I was able to get an appointment with the orthopedic hip surgeon at Mayo Clinic in December 2019. My appointment with my hip specialist was in August 2019, so it had been about 8 months since I saw a doctor about my hips. Getting in to see this surgeon was a very big deal for me. Mayo Clinic was about 4 hours away from my hometown. It was incredibly important that I get some answers from someone who specifically was an expert in my condition and to find out if I was a good candidate for this extensive surgery.
At this appointment, the surgeon looked at my past MRIs and multiple x-rays and confirmed my diagnosis of bilateral hip dysplasia along with a few other things that doctors saw in the past. My full diagnosis was mild bilateral hip dysplasia with labral changes and bilateral trochanteric bursitis. After explaining to me what all of that meant, I was told to try seeing a pain management doctor before moving forward with a PAO. At first, I was frustrated by this answer because I had been managing my pain for years and nothing was working. I was able to still schedule the PAO, but I was told I should cancel it if the pain management was effective.
My surgery was scheduled for March of 2020, but I didn’t know there was a pandemic on the horizon when I was scheduling it. After taking some time to process everything, I made an appointment with my local pain management doctor and he gave me some pain medication to help me sleep because at this point I was in so much pain, I did not get good quality sleep each night. For a few months, the medication was mildly helping, but it did get to a point where it stopped being effective for me. As it got closer to March, I discovered that I had low vitamin D and iron and on top of all of that, the COVID-19 pandemic was causing concern for many medical facilities. Due to all of these factors, my surgery was then cancelled and pushed back to August 2020. I was so upset that I was going to have to wait almost a year from my consultation to get my PAO surgery, but I also understood that these were unforeseen circumstances.
Once August 2020 came around, I was extremely excited! I wasn’t looking forward to a big surgery, but I was looking forward to finally having my life back. During the waiting months before surgery, I did research on my condition and found support groups for it. Both of these things helped calm my nerves about the surgery and truly made me feel like I wasn’t alone in this whole process.
By doing research, I fully understood anatomically what they were going to change about my hip joint and understood that the recovery for this surgery was going to be fairly long. The support groups that I found provided information such as what adaptive devices would help the most after surgery and how important it is to find a great physical therapist and how that can impact your recovery time. Reading stories of other individual’s recoveries helped me the most because it helped me see that your quality of life and pain can get better after this surgery. The support groups also became a great resource to find someone who was recovering at the same time as me. It has been so nice to have people support you while they completely understand what struggles you are going through because they are experiencing those same challenges themselves.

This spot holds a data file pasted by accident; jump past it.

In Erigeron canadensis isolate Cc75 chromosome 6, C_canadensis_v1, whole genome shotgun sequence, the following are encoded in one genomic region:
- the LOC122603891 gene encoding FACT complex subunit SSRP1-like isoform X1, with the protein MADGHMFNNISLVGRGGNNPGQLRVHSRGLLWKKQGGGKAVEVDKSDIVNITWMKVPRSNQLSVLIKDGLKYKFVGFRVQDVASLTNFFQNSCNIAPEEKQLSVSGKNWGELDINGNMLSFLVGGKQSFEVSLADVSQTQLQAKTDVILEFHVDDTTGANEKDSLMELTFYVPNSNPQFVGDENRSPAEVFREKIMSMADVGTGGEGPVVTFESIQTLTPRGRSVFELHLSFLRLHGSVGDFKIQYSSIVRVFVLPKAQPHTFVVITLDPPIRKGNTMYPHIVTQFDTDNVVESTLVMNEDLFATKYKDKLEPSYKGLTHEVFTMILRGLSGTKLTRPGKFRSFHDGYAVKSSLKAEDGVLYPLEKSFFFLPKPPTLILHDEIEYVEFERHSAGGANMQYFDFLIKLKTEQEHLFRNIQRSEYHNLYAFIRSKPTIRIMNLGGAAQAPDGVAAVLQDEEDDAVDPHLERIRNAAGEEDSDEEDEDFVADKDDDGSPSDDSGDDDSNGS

Seeing the surgeon at Mayo Clinic was not an easy process for me. There were many insurance issues I had to work through before my insurance would cover my appointments and surgery, but everything worked out fairly smoothly. I was able to have PAO surgery at the end of August in 2020 and it was one of the best decisions I have made.
The recovery for the surgery is extremely challenging, but it has totally changed my quality of life. I am now one year post-op and can walk, run, climb stairs, and jump with minimal pain. After surgery, I did a large amount of physical therapy and still continue to do my exercises to this day, but I think my commitment to those exercises made all the difference in the success of my recovery. Today, I am able to continue coaching gymnastics and can do all the things 20-somethings want to do. With such a positive outcome from my first surgery, I decided to move forward with my 2nd PAO surgery which will be happening in December 2021.
I hope sharing my story helps people understand that getting the correct diagnosis is extremely important and can contribute to months or even years of chronic pain. I support the International Hip Dysplasia Institute and the research that is being done so that other people don’t have to wait years for a correct diagnosis.
The Day of Movement on October 9th will be a day to celebrate the perseverance and mental toughness it takes to get through this diagnosis. It’s also a day to have gratitude for what our bodies are able to do and spread awareness about a condition that very few people know about.